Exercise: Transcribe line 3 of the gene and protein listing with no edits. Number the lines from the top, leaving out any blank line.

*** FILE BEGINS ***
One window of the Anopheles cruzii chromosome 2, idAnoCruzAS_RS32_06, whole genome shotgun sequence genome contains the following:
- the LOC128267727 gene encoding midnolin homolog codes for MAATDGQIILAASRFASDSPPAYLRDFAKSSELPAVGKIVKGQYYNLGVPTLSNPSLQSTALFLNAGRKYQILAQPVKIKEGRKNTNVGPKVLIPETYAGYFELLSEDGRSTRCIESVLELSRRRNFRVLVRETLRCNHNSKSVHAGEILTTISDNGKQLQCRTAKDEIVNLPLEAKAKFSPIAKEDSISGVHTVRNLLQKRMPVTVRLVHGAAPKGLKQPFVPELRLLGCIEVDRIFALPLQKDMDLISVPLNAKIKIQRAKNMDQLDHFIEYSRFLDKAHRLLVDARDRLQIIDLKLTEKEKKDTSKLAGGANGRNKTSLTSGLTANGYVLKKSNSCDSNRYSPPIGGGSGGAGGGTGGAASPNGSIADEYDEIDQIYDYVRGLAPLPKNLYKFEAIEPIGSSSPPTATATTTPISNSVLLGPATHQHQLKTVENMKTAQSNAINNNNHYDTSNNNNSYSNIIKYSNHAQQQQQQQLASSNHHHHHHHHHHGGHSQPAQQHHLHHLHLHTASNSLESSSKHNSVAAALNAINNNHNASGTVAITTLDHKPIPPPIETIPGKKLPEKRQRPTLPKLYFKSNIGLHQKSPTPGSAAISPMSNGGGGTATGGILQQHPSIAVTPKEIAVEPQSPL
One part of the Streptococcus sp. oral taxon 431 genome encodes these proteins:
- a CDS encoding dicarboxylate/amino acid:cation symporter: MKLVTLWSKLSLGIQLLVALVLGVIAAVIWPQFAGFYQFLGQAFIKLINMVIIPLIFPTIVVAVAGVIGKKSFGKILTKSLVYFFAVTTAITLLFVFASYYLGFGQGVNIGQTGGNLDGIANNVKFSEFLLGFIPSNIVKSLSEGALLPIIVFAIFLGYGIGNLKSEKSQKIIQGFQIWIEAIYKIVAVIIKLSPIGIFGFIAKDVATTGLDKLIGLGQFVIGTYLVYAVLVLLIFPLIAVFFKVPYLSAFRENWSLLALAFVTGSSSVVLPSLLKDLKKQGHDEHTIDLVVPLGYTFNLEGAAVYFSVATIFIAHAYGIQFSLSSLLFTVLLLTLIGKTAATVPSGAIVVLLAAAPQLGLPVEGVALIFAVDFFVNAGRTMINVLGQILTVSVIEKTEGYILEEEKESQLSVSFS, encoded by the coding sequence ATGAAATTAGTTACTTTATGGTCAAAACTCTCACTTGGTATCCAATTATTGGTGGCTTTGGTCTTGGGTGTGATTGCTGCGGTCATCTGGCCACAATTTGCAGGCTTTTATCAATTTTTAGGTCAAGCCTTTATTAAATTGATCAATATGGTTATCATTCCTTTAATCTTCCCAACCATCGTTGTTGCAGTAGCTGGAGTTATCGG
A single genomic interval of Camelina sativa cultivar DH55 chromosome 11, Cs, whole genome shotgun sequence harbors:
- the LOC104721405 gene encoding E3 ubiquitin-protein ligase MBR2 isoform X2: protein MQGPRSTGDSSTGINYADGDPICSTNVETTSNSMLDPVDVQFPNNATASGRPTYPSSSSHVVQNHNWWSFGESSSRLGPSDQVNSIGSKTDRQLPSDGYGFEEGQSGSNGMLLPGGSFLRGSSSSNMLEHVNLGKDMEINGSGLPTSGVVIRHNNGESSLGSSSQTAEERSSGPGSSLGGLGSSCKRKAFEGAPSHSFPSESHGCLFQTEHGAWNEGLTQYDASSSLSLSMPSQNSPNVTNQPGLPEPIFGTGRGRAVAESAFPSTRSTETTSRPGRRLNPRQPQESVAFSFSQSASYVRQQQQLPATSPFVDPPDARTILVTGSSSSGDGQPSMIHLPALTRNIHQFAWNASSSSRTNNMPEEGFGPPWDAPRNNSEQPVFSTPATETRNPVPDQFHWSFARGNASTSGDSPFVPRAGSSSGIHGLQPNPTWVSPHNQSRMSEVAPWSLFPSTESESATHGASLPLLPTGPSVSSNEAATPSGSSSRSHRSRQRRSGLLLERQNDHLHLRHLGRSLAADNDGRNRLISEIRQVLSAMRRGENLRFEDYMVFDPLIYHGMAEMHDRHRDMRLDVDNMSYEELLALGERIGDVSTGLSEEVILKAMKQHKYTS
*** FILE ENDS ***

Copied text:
One part of the Streptococcus sp. oral taxon 431 genome encodes these proteins: